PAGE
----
A lot or a little?
The parents' guide to what's in this game.
What parents need to know
Parents need to know that Yoshi's Crafted World is a run and jump adventure for the Nintendo Switch with an arts and crafts theme and a cartoonish smiling dinosaur serving as hero. Players work through dozens of short levels attempting to find lost gems to restore an artifact that can make people happy by realizing their dreams. Yoshi runs up against standard-issue Nintendo bad guys -- including shy guys, koopa troopas, and Baby Bowser -- along the way. He can jump on and flatten these enemies or suck them up with his long tongue and then pop them out as eggs. A multiplayer mode allows a pair of players to control individual Yoshis and cooperate as they work through the game together. It's designed to be accessible for younger players, with straightforward objectives and puzzles, plus an easy difficulty setting that should let even inexperienced kids play through the campaign without too much trouble or confusion.
- Parents say
- Kids say
What's it about?
YOSHI'S CRAFTED WORLD begins with traditional Nintendo villains Kamek and Baby Bowser arriving on Yoshi's island to steal a stone that brings happiness and wish fulfillment to the island's inhabitants. A small scuffle ensues, and then the stone's gems break free and are scattered around the island, forcing one of the Yoshis (players get to choose which one they want to be) to head off and try to find the gems before the baddies get to them. Yoshi explores the island -- which has been designed to look like a crafting project come to life, complete with cardboard houses, paper plate fish, and cut-out clouds dangling from strings. He follows a fairly linear left-to-right road, sometimes with the option of taking a path that leads him further into the background, or closer to the camera, or cleverly makes him reverse his course. He does some simple fighting with familiar enemies that involves either jumping on them to flatten them or licking them up with his tongue before popping them out as eggs. He also spends a lot of time collecting stuff, including coins and flowers, and uses his abilities to explore the world. That includes ground-pounding pipes to reveal secret passages, floating in the air to reach higher platforms, and throwing eggs at highlighted objects to knock them down to see what they might reveal. A multiplayer mode allows a second player to take control of another Yoshi and help out.
Is it any good?
It doesn't break through any genre boundaries or wow with new ideas, but this is a thoroughly enjoyable, highly accessible, and absolutely beautiful side-scrolling adventure. Yoshi's Crafted World screams Nintendo quality with its detailed world design, which creates the impression that you're playing with someone's toy box full of hand-crafted creations. And it's not just for show, since you can do fun things with these crafts, such as spinning lightweight rooms around to face a different direction, changing perspective to tackle a course backwards, and knocking down objects made of materials no stronger than cardboard or paper. These actions help foster a sense of depth not normally felt in games with side-scrolling movement, and they force players to think about how to deal with obstacles in fun new ways, such as throwing eggs at suspicious looking things in the foreground or background to see what might happen.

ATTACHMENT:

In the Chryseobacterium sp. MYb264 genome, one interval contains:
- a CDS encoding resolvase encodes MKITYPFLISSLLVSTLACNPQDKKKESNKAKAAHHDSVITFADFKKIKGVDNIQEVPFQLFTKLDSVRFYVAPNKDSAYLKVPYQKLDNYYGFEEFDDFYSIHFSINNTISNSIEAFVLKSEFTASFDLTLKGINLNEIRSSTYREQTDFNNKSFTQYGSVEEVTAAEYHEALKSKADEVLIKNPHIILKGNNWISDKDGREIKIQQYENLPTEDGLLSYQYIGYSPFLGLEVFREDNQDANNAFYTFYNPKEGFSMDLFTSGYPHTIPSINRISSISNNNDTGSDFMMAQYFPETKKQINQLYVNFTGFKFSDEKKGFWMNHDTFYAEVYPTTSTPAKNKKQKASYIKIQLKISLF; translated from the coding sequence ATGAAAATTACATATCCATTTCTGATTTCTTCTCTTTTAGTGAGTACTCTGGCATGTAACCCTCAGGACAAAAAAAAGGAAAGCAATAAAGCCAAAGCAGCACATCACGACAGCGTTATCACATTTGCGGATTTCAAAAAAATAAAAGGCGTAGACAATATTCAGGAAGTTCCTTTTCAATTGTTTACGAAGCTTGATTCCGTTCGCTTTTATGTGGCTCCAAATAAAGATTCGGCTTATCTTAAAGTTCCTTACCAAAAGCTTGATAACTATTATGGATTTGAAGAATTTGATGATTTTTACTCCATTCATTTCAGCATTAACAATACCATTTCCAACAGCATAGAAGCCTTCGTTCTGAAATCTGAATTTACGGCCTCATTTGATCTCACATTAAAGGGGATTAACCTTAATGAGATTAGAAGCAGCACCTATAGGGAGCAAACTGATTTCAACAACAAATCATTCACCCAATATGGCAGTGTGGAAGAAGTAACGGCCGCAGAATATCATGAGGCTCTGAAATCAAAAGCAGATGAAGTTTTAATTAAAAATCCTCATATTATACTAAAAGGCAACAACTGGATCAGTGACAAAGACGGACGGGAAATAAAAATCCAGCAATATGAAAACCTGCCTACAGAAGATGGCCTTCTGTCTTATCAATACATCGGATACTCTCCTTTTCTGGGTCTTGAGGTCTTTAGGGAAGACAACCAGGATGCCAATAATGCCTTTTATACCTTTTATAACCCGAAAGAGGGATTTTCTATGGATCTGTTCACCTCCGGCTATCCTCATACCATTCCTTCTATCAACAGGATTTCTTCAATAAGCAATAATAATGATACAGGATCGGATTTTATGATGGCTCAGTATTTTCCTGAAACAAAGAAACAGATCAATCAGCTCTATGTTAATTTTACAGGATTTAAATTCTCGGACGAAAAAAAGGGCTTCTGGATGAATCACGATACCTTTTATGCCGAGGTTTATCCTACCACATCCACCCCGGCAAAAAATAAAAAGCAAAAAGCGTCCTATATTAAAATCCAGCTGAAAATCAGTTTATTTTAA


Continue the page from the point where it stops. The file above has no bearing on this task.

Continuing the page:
It's also easy without being boring. Fighting enemies and avoiding traps is at times almost laughably easy -- which is great for keeping younger players from growing frustrated -- but combat and skilled traversal aren't the focus. It's more about exploring the world at your own pace and trying to find every little hidden collectible, which ought to appeal to game lovers of any age. Older kids might find the formula growing a little old before they reach the end, but being able to play cooperatively adds another dimension that can make this game a blast. In fact, co-op play makes this game not just for friends and peers, but also brothers and sisters with age gaps, as well as kids and their parents. Yoshi's Crafted World isn't as innovative or challenging as Nintendo's very best side-scrolling adventures, but it's not meant to be. It's simply a lushly detailed, smartly designed, and superbly executed run and jump adventure for players of all ages.
Talk to your kids about ...
Families can talk about being responsible with technology. Time can fly while playing Yoshi's Crafted World, so how can you tell if you're spending too much time playing and ignoring other important parts of your life?
If you played Yoshi's Crafted World with a partner, did you notice if anything became easier? Did some things become harder? Is there a competitive element to playing cooperatively in games?
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